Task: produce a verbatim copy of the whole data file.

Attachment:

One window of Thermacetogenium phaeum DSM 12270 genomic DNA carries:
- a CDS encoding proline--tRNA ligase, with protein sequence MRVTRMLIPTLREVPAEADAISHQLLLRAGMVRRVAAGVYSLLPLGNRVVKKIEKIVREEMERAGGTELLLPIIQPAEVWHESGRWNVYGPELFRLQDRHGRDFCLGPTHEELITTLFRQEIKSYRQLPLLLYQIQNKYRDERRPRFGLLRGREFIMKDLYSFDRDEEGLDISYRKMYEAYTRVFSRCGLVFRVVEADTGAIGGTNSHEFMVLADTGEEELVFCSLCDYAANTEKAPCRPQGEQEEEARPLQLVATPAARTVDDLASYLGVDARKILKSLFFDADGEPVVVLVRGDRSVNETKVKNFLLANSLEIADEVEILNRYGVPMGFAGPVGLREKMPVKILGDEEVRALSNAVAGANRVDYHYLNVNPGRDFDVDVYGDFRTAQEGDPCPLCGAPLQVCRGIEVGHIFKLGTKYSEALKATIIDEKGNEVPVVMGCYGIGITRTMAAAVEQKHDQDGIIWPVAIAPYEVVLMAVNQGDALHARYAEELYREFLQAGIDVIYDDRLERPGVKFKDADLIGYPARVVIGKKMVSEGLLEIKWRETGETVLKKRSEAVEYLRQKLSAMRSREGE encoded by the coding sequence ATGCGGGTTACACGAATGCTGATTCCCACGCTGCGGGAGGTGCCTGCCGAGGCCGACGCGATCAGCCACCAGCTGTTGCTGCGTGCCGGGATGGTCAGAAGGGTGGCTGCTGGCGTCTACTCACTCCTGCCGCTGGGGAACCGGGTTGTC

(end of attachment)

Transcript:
One window of Thermacetogenium phaeum DSM 12270 genomic DNA carries:
- a CDS encoding proline--tRNA ligase, with protein sequence MRVTRMLIPTLREVPAEADAISHQLLLRAGMVRRVAAGVYSLLPLGNRVVKKIEKIVREEMERAGGTELLLPIIQPAEVWHESGRWNVYGPELFRLQDRHGRDFCLGPTHEELITTLFRQEIKSYRQLPLLLYQIQNKYRDERRPRFGLLRGREFIMKDLYSFDRDEEGLDISYRKMYEAYTRVFSRCGLVFRVVEADTGAIGGTNSHEFMVLADTGEEELVFCSLCDYAANTEKAPCRPQGEQEEEARPLQLVATPAARTVDDLASYLGVDARKILKSLFFDADGEPVVVLVRGDRSVNETKVKNFLLANSLEIADEVEILNRYGVPMGFAGPVGLREKMPVKILGDEEVRALSNAVAGANRVDYHYLNVNPGRDFDVDVYGDFRTAQEGDPCPLCGAPLQVCRGIEVGHIFKLGTKYSEALKATIIDEKGNEVPVVMGCYGIGITRTMAAAVEQKHDQDGIIWPVAIAPYEVVLMAVNQGDALHARYAEELYREFLQAGIDVIYDDRLERPGVKFKDADLIGYPARVVIGKKMVSEGLLEIKWRETGETVLKKRSEAVEYLRQKLSAMRSREGE encoded by the coding sequence ATGCGGGTTACACGAATGCTGATTCCCACGCTGCGGGAGGTGCCTGCCGAGGCCGACGCGATCAGCCACCAGCTGTTGCTGCGTGCCGGGATGGTCAGAAGGGTGGCTGCTGGCGTCTACTCACTCCTGCCGCTGGGGAACCGGGTTGTC